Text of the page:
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The Hamlin Fistula UK team recently visited Hamlin’s Desta Mender rehabilitation centre in Addis Ababa. Social worker Tigrist (pictured above, second left) and her team were excited to show us the work they are doing at the centre and how it is making an impact on women’s lives.

Surgery is only one step to recovering from fistula. Hamlin offers a comprehensive re-integration programme to help women regain dignity and self-worth.

Desta Mender was opened by Dr Catherine Hamlin in 2002. It is Hamlin Fistula Ethiopia’s rehabilitation and training facility where longer-term patients are provided with counselling and a skills training programme that is individually tailored for each woman.

Dr Hamlin has always believed that treating a fistula patient isn’t just treating a hole in the bladder but rather the whole patient, and on visiting Desta Mender the impact of this support is clear to see.

‘’Through the programme we are giving women an empowerment injection’’ Tigrist, Social worker at Desta Mender

Most of the women admitted at Desta Mender have not only had fistula surgery, but have also had diversion surgery and are having to adapt to life with a stoma. The team assess all patients on their arrival and a package of care is designed for each including psychosocial counselling, group therapy, education and literacy training and spiritual support, with most women staying for three months.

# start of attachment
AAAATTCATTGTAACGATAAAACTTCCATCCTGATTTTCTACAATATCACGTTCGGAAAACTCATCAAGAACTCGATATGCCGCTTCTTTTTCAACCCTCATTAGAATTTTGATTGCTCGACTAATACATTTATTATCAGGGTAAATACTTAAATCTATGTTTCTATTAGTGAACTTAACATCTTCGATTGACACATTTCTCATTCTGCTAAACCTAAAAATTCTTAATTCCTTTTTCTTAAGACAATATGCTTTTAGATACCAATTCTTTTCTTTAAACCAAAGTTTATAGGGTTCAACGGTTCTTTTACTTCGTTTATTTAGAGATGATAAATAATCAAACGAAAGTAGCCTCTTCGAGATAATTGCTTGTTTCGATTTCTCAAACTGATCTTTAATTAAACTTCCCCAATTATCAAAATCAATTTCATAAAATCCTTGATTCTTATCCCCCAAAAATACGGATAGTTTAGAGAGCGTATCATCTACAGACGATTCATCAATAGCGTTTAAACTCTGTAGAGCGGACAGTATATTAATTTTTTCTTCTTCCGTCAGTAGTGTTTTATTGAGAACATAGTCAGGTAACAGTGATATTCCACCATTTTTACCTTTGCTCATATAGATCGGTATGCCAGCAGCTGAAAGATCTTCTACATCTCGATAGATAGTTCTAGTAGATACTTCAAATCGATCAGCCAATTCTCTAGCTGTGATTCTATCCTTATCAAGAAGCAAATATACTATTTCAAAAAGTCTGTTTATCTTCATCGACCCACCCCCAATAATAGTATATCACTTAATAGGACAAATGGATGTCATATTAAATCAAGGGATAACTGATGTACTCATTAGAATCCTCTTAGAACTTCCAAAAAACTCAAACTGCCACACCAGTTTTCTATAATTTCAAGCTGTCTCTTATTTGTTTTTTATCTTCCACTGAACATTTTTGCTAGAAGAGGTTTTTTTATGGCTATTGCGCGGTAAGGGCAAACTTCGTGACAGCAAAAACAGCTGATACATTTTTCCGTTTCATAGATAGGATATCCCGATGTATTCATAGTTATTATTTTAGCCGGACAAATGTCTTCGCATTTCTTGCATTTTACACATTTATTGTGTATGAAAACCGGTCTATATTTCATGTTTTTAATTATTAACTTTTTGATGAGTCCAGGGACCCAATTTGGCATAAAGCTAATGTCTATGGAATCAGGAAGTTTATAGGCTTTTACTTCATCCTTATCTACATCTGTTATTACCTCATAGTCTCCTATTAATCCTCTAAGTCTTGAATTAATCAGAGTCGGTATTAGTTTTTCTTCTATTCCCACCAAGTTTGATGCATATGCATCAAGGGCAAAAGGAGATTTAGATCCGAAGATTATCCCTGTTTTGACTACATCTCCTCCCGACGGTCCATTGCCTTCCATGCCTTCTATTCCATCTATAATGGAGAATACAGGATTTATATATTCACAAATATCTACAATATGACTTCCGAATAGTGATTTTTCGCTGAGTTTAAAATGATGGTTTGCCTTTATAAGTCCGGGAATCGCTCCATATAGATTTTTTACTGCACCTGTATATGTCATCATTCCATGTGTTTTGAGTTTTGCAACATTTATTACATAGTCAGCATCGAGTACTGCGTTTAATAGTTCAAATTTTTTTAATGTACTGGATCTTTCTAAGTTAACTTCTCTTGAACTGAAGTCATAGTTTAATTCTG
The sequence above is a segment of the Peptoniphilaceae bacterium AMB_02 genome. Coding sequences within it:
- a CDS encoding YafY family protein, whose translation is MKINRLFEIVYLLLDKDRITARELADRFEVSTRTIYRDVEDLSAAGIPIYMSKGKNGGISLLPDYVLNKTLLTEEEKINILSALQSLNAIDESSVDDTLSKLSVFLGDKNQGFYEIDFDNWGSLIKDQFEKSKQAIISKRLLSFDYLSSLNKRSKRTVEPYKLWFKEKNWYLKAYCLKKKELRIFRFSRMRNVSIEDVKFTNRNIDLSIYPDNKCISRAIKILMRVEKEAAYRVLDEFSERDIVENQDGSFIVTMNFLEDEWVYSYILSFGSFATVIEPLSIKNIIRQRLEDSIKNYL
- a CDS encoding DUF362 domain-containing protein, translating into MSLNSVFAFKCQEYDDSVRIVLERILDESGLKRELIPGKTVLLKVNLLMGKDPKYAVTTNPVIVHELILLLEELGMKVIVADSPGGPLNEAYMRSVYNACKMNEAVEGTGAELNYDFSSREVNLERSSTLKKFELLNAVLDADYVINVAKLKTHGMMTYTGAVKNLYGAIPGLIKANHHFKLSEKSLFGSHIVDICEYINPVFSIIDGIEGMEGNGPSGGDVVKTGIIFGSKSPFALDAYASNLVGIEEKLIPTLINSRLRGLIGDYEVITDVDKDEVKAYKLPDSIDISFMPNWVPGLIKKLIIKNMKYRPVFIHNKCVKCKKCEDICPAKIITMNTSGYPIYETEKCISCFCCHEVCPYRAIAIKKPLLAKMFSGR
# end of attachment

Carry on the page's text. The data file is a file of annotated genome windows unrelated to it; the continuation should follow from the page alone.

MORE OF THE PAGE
Tigrist tells us initially many women are not interested in the training when they arrive as they are depressed ‘’They feel they are cursed. They simply want to go home to their mum and dad and hide away’’.

She tells us it often takes time for a woman to open up and for the team to fully understand their problems in order to best tackle them, but once they do they can make the biggest difference.

Twenty-two women are currently taking part in the programme, with education and life skills training centred on learning basic business skills, handicrafts including sewing, managing the centre’s dairy farm, cooking and coffee ceremonies and operating the Juniper café.

Tigrist and her team challenge women to think about the future and take control of their lives again. Small business training supports women to develop their business ideas and a plan, provides seed funding and also liaison with a woman’s local Women’s Affairs Bureau on her return to her community to ensure social support.

The team also arrange ‘’demonstration visits’’ for women to visit a past patient that has already been re-integrated to her community and is acting as an ambassador for the programme.

At the end of our visit we meet with group of women who are about to graduate from the programme and hear their stories;

‘’I have learnt how to change my life, and not to beg. Everyone here at Desta Mender has helped us, particularly in the empowerment programme in how to set up a business. When we go back to our villages, we have learnt to be strong and lead our lives, and not to be dependent’’.

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